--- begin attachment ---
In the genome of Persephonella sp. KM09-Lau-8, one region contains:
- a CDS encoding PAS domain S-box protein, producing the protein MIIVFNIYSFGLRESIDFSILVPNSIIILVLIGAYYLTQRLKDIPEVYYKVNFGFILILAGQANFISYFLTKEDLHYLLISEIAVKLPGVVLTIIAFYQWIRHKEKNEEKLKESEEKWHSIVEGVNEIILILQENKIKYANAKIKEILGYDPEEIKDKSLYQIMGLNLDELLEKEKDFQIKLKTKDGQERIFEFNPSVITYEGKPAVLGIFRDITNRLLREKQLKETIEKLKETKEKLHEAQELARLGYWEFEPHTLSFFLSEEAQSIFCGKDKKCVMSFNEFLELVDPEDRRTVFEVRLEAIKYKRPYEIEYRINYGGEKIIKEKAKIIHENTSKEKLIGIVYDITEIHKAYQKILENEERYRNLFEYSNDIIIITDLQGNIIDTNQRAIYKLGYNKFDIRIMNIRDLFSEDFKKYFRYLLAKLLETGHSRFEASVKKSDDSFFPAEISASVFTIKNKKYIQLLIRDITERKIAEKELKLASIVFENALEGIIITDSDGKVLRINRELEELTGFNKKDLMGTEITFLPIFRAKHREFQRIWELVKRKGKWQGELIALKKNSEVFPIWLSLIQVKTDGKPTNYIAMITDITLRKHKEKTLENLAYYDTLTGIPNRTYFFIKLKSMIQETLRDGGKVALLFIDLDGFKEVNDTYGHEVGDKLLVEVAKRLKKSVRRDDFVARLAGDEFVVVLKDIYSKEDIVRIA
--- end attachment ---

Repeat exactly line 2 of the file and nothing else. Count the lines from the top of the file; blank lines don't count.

- a CDS encoding PAS domain S-box protein, producing the protein MIIVFNIYSFGLRESIDFSILVPNSIIILVLIGAYYLTQRLKDIPEVYYKVNFGFILILAGQANFISYFLTKEDLHYLLISEIAVKLPGVVLTIIAFYQWIRHKEKNEEKLKESEEKWHSIVEGVNEIILILQENKIKYANAKIKEILGYDPEEIKDKSLYQIMGLNLDELLEKEKDFQIKLKTKDGQERIFEFNPSVITYEGKPAVLGIFRDITNRLLREKQLKETIEKLKETKEKLHEAQELARLGYWEFEPHTLSFFLSEEAQSIFCGKDKKCVMSFNEFLELVDPEDRRTVFEVRLEAIKYKRPYEIEYRINYGGEKIIKEKAKIIHENTSKEKLIGIVYDITEIHKAYQKILENEERYRNLFEYSNDIIIITDLQGNIIDTNQRAIYKLGYNKFDIRIMNIRDLFSEDFKKYFRYLLAKLLETGHSRFEASVKKSDDSFFPAEISASVFTIKNKKYIQLLIRDITERKIAEKELKLASIVFENALEGIIITDSDGKVLRINRELEELTGFNKKDLMGTEITFLPIFRAKHREFQRIWELVKRKGKWQGELIALKKNSEVFPIWLSLIQVKTDGKPTNYIAMITDITLRKHKEKTLENLAYYDTLTGIPNRTYFFIKLKSMIQETLRDGGKVALLFIDLDGFKEVNDTYGHEVGDKLLVEVAKRLKKSVRRDDFVARLAGDEFVVVLKDIYSKEDIVRIA